These days McDonalds is everywhere. You don’t have to travel too far before you see those familiar golden arches – in fact, there are three of them within a two mile radius of my home! I’m not personally a big fan of them, but that’s not to say I haven’t enjoyed the odd meal occasionally when in a hurry. It’s one of those things that’s just always been there in life, taken for granted without much of a thought as to how it all came to be so huge. Turns out there’s a pretty interesting story to be told involving a couple of pioneering brothers, and the guy who eventually completely screwed them over…
Michael Keaton is Ray Kroc, a hardworking salesman who always seems to be on the road while his bored wife (Laura Dern) is at home. Repeatedly getting the brush off from restaurant owners who don’t want to buy his amazing new five-spindled milkshake machine and frustrated by the slow, unreliable service from the drive-ins where he goes to get his lunch. For this part of the movie, we’re actually pretty sympathetic with Ray as he struggles in his lonely, boring, unfullfilling job, listening to motivational records in motel rooms as he drifts off to sleep. And then he gets a call from two brothers, Dick and Mac McDonald. They don’t just want to buy one of his milkshake machines, they want to buy at least six in order to cope with demand in their restaurant. Ray puts down the phone and his mind immediately goes into overdrive – what kind of restaurant have these guys got that’s producing this kind of demand? He pulls out a map and looks them up – they’re in San Bernadino California, so he heads off in his car to pay them a visit.
When he arrives, the place is packed with customers queuing for food. As Ray joins the queue a woman assures him that he won’t have to wait long and sure enough, after placing his 15 cent order for a burger, fries and soft drink (bargain!), he promptly gets his order within 30 seconds – served in a paper bag, no plates, no cutlery. He thinks there must be some mistake and it’s pretty amusing to see the bemused look on his face as he struggles to accept the concept that we now all take for granted. Fast, cheap food that you can eat absolutely anywhere you want – in your car, at the park, it’s up to you.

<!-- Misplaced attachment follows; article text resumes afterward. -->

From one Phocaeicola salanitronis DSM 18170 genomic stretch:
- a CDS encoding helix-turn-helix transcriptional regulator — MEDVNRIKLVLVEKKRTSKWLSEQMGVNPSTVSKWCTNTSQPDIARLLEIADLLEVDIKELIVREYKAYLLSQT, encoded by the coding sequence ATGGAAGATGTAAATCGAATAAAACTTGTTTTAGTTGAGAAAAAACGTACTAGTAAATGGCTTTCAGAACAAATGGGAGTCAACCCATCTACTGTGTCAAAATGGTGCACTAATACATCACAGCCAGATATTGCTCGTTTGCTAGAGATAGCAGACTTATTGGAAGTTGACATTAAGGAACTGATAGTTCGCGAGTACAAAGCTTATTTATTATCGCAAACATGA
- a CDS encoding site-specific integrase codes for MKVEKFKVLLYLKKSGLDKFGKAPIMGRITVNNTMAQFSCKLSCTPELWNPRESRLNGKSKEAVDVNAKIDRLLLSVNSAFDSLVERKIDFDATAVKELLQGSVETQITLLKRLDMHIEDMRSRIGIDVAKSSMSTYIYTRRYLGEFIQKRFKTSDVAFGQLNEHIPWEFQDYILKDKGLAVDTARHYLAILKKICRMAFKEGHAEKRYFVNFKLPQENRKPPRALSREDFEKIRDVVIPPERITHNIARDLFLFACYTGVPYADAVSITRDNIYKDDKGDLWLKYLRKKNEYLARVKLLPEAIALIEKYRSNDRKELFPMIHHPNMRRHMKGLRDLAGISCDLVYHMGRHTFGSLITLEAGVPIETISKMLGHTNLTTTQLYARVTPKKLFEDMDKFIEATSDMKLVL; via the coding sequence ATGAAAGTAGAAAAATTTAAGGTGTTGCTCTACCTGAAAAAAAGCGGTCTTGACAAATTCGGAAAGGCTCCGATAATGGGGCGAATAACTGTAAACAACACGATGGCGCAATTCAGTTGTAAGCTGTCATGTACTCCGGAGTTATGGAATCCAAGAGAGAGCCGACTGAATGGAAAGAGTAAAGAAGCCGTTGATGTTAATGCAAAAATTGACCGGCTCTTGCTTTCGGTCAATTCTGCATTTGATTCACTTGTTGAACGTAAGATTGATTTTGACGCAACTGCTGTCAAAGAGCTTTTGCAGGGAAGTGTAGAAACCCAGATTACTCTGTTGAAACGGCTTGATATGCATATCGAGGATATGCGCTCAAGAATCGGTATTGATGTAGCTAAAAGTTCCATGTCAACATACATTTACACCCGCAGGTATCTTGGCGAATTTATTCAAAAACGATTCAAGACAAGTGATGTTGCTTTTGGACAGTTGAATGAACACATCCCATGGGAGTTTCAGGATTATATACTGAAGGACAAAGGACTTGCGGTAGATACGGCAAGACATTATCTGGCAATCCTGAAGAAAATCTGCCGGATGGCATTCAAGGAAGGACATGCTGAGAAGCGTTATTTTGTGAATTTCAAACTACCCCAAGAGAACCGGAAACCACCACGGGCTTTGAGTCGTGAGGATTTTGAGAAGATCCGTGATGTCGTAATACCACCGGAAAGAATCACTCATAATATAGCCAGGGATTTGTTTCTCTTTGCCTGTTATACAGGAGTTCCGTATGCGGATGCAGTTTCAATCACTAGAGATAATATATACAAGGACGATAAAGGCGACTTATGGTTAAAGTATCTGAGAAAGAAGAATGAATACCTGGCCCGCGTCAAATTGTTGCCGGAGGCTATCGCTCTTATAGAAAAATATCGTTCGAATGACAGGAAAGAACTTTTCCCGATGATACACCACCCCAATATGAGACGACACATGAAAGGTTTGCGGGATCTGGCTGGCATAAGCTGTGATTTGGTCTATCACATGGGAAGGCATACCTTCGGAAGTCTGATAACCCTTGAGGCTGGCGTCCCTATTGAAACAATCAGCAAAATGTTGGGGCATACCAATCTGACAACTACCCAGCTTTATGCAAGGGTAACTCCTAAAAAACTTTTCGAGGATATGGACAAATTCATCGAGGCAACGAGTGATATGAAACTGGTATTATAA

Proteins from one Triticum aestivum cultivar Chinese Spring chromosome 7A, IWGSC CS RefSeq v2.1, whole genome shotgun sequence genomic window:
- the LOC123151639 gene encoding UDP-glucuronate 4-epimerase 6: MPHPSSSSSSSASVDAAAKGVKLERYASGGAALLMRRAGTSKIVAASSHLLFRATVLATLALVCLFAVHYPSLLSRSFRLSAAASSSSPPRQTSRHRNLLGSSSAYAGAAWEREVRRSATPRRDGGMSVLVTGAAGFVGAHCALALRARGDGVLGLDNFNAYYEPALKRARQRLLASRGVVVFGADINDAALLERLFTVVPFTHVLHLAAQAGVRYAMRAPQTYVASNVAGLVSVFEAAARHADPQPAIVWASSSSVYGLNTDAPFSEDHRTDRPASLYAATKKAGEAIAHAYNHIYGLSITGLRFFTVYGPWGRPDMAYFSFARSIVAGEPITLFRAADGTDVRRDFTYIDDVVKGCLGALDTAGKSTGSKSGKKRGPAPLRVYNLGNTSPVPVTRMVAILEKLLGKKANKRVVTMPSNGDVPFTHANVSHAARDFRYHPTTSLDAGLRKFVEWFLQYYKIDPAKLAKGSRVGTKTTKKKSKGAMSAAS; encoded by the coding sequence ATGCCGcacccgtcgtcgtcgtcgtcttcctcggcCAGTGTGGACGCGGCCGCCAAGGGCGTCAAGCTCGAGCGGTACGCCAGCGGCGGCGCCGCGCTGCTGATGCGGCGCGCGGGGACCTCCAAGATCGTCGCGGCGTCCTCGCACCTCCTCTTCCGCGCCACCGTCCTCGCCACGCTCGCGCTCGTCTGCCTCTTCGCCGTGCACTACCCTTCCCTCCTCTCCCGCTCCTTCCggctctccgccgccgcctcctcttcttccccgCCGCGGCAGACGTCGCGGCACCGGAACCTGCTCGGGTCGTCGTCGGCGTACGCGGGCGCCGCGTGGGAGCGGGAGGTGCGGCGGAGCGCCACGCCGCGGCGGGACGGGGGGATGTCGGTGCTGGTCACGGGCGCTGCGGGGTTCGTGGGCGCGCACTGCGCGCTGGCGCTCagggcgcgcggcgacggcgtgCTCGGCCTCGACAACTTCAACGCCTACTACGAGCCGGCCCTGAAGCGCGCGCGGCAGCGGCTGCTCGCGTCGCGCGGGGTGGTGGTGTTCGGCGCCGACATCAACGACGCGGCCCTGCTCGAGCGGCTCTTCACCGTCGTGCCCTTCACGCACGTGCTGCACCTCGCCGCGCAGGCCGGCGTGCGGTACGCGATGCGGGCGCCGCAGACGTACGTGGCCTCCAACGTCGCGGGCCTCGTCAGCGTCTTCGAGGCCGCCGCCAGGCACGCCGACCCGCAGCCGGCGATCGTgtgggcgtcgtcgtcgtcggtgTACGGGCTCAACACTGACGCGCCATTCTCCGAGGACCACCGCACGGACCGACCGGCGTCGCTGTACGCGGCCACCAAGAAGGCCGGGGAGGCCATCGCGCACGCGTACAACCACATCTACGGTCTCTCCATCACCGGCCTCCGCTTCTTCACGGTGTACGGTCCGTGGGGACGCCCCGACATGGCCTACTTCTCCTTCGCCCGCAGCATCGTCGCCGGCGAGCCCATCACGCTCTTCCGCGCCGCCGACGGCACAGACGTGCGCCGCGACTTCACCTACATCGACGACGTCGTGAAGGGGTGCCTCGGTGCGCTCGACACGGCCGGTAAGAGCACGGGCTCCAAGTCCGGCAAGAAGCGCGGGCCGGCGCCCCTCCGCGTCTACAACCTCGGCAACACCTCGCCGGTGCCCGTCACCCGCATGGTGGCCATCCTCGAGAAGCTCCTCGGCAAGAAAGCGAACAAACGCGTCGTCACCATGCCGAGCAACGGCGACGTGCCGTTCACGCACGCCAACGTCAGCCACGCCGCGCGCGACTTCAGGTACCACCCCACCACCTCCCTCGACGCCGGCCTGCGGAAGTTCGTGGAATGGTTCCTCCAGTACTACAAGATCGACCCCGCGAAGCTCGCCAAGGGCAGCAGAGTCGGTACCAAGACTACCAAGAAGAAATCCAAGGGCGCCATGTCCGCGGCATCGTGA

Ray offers to take the brothers out to dinner so that he can hear their story. It’s a wonderful, captivating story too, one that could so easily have been the entire movie. The brothers have such a good rapport as they passionately talk about what they’ve worked to achieve. Moving their restaurant to where it is now, developing their own machines for applying perfect amounts of ketchup and mustard into each bun and spending six hours sketching out potential restaurant layouts on a tennis court while their restaurant staff choreograph their optimised cooking routines. Everything has been tweaked to perfection, even down to the exact cooking time and temperature for their fries. After sleeping on all this information, Ray goes back to the brothers early the next morning and offers them the idea of franchising. But, it’s something they’ve dabbled in before and gave up on, having felt that they had no control over the quality and attention to detail that they pride themselves on in their own restaurant. Eventually Ray wins them over though and a contract is drawn up. The brothers get final say on everything and get half a percent of the profits but it’s up to Ray to setup the franchises and find the people to run them.
It’s a slow, hard process though and although Ray does setup a few successful restaurants, he soon becomes frustrated at the lack of money he seems to be making and the lack of control he has on the decision making process whenever he wants to save costs. The McDonald brothers just seem to keep saying ‘no’! But after he receives some business advice, telling him he should be concentrating on buying the land that the restaurants are on rather than the burgers being cooked, the tide begins to turn. He eventually becomes powerful enough to overpower the brothers, trademark their name, and generally take credit for everything the brothers worked for and built, eventually putting them out of business.
Kroc becomes ruthless, and a complete arsehole. The brothers did eventually make some decent money out of their final deal with Ray, but it certainly wasn’t the 100 million dollars a year they could have been making if they’d been treated right. You really feel for them, as they completely lose control of everything. But you can’t help wondering if things would have worked out that much different for them if they had never met Ray at all. Their restaurant will certainly have continued to do well for a while, but by focusing on just their one restaurant, how long before somebody else stole their idea and ran with it, somebody with the drive and vision to make real money like Ray, leaving them with no money settlement at all? After all, as the motivational LP that Ray listens to clearly pointed out at the start of the movie, “Nothing in the world can take the place of persistence, talent will not, nothing is more common than unsuccessful men with talent …”.
- The Verdict
My watch-list of movies and TV shows continues to grow, while my available spare time continues to shrink. Occasionally I’ll manage to tick one off the list, and then I’ll try and ramble on a little bit about it on here.